Moments before Thursday's Brumos 250 at Daytona International Speedway, a white Porsche with simply-stated, red-over-blue side stripes moved to the head of the quiet Rolex Series grid. It was the latest available Porsche street car (already...
Moments before Thursday's Brumos 250 at Daytona International Speedway, a white Porsche with simply-stated, red-over-blue side stripes moved to the head of the quiet Rolex Series grid.
It was the latest available Porsche street car (already sold, actually), especially prepared for the spotlight which had turned toward it.
As it deftly moved as one with the hands caressing its steering wheel, the Speedway's announcer ran through the car's stats: "... 480 h.p. ... 0-60 mph in 3.2-seconds ..."
There was no over-revving engine; no staccato brakes; no moaning wheels or tires -- the Porsche looked to be gliding across the asphalt even though it was moving at barely a couple of miles per hour.
Through all the glowing words used to describe the car, one phrase loomed above the rest: "... and at the wheel with 10 major endurance championship wins ... Hurley Haywood."
Whether a racer or a fan during whatever period of time at all in this sport, one hardly can say the one without the other.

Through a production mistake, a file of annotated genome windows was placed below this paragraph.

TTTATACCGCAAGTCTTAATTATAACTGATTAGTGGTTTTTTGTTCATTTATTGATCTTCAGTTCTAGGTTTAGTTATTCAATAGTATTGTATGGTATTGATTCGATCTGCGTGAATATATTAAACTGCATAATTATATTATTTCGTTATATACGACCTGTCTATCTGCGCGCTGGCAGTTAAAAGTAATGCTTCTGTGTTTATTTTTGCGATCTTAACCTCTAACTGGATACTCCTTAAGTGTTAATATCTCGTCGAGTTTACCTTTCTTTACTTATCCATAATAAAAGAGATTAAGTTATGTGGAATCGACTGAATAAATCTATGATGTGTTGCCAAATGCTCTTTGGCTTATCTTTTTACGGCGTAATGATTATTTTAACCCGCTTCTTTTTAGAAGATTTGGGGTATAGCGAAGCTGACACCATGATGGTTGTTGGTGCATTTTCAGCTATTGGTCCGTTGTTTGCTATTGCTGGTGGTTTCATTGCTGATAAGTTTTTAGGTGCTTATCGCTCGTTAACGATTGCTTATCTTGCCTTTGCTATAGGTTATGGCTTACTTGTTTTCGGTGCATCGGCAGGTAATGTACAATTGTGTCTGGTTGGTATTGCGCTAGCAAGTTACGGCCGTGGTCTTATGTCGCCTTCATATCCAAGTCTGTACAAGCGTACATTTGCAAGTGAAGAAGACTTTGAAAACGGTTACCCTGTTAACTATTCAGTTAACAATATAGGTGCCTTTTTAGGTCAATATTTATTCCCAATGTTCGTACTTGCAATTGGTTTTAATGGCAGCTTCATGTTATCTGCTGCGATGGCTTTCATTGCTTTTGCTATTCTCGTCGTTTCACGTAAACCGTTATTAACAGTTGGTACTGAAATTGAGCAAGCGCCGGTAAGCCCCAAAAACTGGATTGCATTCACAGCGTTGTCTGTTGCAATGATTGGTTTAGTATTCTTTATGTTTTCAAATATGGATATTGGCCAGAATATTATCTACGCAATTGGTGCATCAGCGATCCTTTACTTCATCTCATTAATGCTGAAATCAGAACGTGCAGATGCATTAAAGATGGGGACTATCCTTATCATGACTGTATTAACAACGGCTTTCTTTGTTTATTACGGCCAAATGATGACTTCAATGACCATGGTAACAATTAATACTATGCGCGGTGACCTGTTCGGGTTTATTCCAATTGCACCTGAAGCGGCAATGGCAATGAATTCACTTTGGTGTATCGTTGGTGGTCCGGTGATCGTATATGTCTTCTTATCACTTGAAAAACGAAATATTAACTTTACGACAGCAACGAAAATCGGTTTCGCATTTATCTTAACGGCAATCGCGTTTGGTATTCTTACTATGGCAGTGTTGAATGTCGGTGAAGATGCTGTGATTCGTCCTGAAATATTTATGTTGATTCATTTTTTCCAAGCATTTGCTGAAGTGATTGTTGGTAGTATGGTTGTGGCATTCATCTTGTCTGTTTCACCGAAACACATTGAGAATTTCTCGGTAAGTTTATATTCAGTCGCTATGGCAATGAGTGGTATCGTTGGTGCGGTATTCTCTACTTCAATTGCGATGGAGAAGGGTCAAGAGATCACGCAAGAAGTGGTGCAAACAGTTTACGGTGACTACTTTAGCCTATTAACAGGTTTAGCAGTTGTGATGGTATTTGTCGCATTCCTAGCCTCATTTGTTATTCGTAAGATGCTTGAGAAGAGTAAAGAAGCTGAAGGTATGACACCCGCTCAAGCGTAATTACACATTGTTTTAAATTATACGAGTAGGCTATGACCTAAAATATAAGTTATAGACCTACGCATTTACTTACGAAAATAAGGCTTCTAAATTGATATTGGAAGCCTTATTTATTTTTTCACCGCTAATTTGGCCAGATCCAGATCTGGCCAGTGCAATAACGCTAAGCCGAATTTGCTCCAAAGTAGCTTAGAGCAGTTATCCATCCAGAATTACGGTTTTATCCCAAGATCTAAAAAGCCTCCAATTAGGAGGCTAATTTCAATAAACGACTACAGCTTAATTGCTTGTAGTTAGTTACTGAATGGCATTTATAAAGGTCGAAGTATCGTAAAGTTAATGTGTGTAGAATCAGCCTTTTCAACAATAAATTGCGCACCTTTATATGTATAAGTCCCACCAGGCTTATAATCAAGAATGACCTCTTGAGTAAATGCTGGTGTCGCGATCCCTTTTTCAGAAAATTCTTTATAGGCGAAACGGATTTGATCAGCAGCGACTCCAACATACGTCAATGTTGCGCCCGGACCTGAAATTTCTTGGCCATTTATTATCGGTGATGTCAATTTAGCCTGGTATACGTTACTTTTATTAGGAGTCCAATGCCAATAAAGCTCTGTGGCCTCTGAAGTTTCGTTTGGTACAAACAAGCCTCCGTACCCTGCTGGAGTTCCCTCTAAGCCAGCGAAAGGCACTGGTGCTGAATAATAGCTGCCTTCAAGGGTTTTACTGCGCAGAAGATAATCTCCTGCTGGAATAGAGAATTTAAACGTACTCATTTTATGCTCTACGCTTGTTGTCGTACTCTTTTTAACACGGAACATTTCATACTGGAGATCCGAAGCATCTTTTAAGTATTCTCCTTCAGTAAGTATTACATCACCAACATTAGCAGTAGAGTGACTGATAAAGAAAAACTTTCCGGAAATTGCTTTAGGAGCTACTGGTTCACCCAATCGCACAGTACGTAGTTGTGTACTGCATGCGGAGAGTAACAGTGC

If ever there was a manufacturer's product that fit one person so well, it is "anything" Porsche and Hurley Haywood - hands down.
As Hurley Haywood drove away with a lucky contest winner whose prize was riding shotgun in the new Turbo, Hurley Haywood looked as good as anyone could behind the wheel of that Porsche, despite the years now reflected on a still-young, age-defying face that repeatedly still goes faster than most in the world ever have.
(H.H., please understand that side-by-side 1976 - 2006 pictures of you do show a slight, um, trend.)
For years Hurley Haywood said he'd retire from racing after scoring his sixth Rolex 24 At Daytona - even though he still runs through the gears better than most drivers many, many years his junior.
For years he's maintained his loyalty to a team and organization that has tried its level best to get him there, but hasn't.
For years he's been disappointed because -- for the very simplest as well as the most complex of reasons beyond his control -- he hasn't passed beneath that much-wanted sixth flag.
And it's hurt to see him hurt.
Just this past week, for the umpteenth time, a reporter asked Hurley Haywood if he'd retire should he, in 2007, score his sixth Rolex 24.
"I don't think so," replied Haywood with a wry smile and twinkle in his eye that nearly floored the reporter.
Soon enough all will know the reason why Hurley Haywood is broadly smiling again.
And surely not too long afterward reporters will be asking him, "Will you retire when you get your seventh Rolex 24?"
-- DC Williams, exclusive commentary for Motorsport.com